The link between the cost of railways, taxpayer subsidy and what the passenger must pay has broken down.
By Simon Kirby
In a constituency like Brighton Kemptown and Peacehaven, commuting for many people is a way of life. Often people wish to live in a seaside or coastal location but have the opportunity to use their talents and skills to best advantage in their work elsewhere. Their work could be in London but also could be in Lewes, Eastbourne, Gatwick or Worthing.
That is why I have written to the transport secretary, following the recent announcement of increased rail fares. It is important to look after both the needs of the travelling public as well as ensuring that the taxpayer only carries a financial burden that is absolutely necessary.
New investment in the railways is very important. We do not want to go back to the old nationalised rail days where investment was poor and commuters had to deal with ancient rolling stock. I well remember the regular points failures, brake failures, trackside fires and all the other staples which plagued rail-travel life for people who simply wanted to get home after a hard day's work or an enjoyable day out.
However, for many who commute, there is no real option but to have to pay higher fares when new increases are announced because travelling to work, or using the trains for leisure, is really the only option available. Is it realistic for all the commuters who pack the trains, to drive to London on a daily basis? I don't think so. Petrol and parking costs alone are a deterrent, not forgetting the time factor. Equally, a constituent may think of driving to their job in a nearby town, but do we want to be encouraging yet more cars on already busy roads?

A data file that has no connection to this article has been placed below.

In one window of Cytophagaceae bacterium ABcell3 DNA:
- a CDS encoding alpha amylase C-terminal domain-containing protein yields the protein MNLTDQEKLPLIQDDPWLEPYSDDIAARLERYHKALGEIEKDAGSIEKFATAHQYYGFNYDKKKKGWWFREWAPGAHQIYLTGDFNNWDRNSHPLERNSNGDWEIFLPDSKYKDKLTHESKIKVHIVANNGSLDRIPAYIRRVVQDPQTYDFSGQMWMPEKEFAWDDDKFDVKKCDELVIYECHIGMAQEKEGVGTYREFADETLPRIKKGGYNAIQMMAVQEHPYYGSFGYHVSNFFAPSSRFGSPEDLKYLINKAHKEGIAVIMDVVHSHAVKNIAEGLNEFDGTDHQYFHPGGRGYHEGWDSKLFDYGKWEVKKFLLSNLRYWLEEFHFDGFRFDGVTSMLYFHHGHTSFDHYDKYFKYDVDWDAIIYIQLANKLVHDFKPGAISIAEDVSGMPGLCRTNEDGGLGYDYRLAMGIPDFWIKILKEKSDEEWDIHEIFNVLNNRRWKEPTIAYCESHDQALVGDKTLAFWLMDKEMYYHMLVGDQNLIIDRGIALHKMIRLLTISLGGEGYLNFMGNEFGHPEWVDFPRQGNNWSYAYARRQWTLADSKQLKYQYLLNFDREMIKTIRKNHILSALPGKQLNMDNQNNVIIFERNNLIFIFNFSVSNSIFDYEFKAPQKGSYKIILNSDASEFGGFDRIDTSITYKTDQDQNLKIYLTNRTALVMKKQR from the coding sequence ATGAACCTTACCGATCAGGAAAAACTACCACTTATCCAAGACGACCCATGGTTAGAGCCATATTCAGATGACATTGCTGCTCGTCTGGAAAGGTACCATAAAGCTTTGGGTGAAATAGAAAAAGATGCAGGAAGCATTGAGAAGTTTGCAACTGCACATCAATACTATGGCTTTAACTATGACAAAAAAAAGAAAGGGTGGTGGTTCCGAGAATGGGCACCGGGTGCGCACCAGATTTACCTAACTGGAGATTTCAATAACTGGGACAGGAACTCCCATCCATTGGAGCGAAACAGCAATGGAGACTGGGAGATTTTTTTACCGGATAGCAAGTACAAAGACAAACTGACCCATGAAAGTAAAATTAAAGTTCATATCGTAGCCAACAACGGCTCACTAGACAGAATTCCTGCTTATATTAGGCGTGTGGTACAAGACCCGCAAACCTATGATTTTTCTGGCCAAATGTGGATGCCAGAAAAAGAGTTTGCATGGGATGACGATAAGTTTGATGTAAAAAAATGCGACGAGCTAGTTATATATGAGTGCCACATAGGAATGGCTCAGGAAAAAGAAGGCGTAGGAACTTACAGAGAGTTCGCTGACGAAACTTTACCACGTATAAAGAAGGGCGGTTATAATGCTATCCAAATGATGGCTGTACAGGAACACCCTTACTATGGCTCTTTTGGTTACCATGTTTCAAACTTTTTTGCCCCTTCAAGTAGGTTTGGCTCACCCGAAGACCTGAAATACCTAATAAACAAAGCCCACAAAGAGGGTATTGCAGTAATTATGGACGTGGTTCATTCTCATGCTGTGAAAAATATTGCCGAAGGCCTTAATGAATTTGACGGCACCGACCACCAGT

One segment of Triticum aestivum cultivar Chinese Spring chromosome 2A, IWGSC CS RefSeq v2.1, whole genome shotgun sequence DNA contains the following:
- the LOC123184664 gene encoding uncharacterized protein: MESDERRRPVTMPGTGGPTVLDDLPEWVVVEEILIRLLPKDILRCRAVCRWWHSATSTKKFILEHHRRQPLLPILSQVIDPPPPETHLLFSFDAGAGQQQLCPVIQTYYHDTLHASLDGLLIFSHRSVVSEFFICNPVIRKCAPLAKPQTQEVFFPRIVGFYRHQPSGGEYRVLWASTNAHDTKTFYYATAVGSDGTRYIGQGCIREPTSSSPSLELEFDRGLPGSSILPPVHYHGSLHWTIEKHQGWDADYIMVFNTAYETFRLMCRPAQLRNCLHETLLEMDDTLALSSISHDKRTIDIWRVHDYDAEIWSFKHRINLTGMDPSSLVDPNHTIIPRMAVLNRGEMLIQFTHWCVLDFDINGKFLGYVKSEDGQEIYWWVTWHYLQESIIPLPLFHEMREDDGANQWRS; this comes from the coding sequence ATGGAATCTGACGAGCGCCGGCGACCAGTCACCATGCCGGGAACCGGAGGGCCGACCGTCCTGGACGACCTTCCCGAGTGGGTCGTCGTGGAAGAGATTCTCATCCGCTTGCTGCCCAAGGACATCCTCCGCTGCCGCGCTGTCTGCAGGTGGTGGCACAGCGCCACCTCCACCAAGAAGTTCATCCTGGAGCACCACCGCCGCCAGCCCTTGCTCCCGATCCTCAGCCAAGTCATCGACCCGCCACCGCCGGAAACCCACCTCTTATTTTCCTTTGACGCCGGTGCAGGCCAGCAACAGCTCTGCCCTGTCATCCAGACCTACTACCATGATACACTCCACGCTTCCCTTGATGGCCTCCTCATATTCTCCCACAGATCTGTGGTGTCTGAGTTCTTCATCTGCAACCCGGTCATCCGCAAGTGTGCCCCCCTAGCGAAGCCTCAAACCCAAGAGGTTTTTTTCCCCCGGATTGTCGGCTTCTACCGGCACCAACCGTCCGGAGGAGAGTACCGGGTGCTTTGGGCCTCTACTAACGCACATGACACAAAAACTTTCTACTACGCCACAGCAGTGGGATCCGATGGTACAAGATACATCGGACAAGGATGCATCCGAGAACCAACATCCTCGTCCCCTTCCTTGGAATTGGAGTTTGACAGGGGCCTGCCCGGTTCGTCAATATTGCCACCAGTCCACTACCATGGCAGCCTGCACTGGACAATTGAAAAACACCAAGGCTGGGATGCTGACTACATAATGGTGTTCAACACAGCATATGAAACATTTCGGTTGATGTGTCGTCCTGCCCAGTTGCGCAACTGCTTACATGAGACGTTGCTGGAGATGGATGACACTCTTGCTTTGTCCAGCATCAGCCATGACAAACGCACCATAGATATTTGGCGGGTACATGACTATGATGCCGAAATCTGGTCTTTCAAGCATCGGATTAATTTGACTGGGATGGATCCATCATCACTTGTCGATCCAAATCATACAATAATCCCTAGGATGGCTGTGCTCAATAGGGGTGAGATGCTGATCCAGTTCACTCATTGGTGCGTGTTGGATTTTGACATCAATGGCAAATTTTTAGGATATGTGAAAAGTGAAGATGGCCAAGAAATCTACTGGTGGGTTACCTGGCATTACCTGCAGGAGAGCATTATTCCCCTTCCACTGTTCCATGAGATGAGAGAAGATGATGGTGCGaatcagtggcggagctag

So in alleviating the burden on the taxpayer, railway decision makers also need to strike a fair balance that reflects the interests of the travelling public as well.
Part of the issue is the high cost of running Britain's railways, left behind by the previous government. That's why I am looking forward to the review of the railway system that the government has commissioned. I am hoping it will be able to help 'square the circle' of how we have landed ourselves with a railway where passengers often pay more than passengers overseas and the taxpayer also has higher costs than in other countries.
Suggesting palatable solutions for a problem which lies at the very heart of the railways will go a long way to restoring a sensible link between the cost of journeys, the fare a passenger must pay and the subsidy provided by the taxpayer.
To my mind, the railways have a great deal of goodwill from the British public and their potential for encouraging so-called 'modal shift' is significant. However, progress will not be made until the knotty issue of fares and subsidy can be realistically settled, once and for all, for the future.
Simon Kirby was elected Conservative MP for Brighton Kemptown in 2010.
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